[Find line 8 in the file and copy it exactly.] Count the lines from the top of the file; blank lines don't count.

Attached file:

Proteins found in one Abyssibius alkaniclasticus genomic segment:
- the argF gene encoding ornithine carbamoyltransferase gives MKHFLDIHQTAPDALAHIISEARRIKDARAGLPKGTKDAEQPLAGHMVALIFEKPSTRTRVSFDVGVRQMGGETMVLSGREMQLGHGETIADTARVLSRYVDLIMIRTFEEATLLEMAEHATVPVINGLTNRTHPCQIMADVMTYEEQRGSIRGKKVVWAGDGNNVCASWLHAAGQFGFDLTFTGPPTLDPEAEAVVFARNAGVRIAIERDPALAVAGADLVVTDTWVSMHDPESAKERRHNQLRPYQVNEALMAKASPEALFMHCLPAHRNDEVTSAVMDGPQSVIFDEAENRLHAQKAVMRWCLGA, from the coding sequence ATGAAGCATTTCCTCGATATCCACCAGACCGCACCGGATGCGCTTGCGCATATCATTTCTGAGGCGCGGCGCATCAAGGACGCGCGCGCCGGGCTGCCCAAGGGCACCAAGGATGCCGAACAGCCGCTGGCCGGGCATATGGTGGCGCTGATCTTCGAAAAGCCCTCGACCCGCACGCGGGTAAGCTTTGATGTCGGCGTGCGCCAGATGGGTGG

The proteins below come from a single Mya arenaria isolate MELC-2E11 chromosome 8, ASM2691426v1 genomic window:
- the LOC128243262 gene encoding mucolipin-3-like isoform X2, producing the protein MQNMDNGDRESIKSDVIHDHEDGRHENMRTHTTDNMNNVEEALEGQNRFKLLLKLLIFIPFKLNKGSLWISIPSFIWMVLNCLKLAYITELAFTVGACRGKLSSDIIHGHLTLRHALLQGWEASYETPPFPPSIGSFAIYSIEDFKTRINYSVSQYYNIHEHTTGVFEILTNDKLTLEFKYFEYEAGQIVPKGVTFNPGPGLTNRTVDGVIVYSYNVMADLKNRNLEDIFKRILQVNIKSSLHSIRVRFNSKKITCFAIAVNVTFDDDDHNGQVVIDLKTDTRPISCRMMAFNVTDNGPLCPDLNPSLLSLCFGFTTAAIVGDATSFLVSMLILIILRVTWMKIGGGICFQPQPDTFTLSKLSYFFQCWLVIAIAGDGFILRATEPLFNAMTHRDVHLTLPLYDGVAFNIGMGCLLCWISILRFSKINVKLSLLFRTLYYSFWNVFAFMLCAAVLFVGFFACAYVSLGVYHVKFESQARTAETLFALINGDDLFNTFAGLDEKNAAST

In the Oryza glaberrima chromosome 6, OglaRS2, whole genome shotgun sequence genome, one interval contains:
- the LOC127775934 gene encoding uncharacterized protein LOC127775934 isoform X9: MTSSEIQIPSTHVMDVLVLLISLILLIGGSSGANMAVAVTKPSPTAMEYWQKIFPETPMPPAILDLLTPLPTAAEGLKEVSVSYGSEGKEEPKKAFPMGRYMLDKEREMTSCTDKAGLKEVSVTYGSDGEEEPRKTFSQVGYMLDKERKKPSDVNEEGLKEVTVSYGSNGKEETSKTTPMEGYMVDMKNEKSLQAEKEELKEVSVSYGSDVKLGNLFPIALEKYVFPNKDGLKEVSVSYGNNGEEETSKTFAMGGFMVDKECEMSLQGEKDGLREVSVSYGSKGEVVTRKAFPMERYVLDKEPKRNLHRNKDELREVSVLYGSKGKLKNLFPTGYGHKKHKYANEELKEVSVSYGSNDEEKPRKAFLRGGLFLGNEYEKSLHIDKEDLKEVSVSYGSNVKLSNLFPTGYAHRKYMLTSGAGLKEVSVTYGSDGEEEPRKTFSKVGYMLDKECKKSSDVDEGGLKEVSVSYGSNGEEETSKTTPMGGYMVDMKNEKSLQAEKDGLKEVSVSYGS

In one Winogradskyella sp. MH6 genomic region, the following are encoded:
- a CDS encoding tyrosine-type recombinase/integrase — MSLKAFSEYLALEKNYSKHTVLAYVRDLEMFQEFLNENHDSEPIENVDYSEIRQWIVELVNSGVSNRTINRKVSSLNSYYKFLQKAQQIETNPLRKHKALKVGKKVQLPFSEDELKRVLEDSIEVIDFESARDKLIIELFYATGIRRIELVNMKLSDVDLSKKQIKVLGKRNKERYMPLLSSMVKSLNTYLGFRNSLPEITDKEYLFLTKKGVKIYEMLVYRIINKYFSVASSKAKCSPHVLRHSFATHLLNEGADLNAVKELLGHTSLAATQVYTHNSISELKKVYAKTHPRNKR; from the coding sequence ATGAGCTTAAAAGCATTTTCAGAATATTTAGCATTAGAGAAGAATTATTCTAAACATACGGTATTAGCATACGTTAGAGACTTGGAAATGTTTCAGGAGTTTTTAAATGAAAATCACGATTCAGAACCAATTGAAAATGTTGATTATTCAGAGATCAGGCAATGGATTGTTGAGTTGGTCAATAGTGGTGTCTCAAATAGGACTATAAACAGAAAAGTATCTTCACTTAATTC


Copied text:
- a CDS encoding tyrosine-type recombinase/integrase — MSLKAFSEYLALEKNYSKHTVLAYVRDLEMFQEFLNENHDSEPIENVDYSEIRQWIVELVNSGVSNRTINRKVSSLNSYYKFLQKAQQIETNPLRKHKALKVGKKVQLPFSEDELKRVLEDSIEVIDFESARDKLIIELFYATGIRRIELVNMKLSDVDLSKKQIKVLGKRNKERYMPLLSSMVKSLNTYLGFRNSLPEITDKEYLFLTKKGVKIYEMLVYRIINKYFSVASSKAKCSPHVLRHSFATHLLNEGADLNAVKELLGHTSLAATQVYTHNSISELKKVYAKTHPRNKR; from the coding sequence ATGAGCTTAAAAGCATTTTCAGAATATTTAGCATTAGAGAAGAATTATTCTAAACATACGGTATTAGCATACGTTAGAGACTTGGAAATGTTTCAGGAGTTTTTAAATGAAAATCACGATTCAGAACCAATTGAAAATGTTGATTATTCAGAGATCAGGCAATGGATTGTTGAGTTGGTCAATAGTGGTGTCTCAAATAGGACTATAAACAGAAAAGTATCTTCACTTAATTC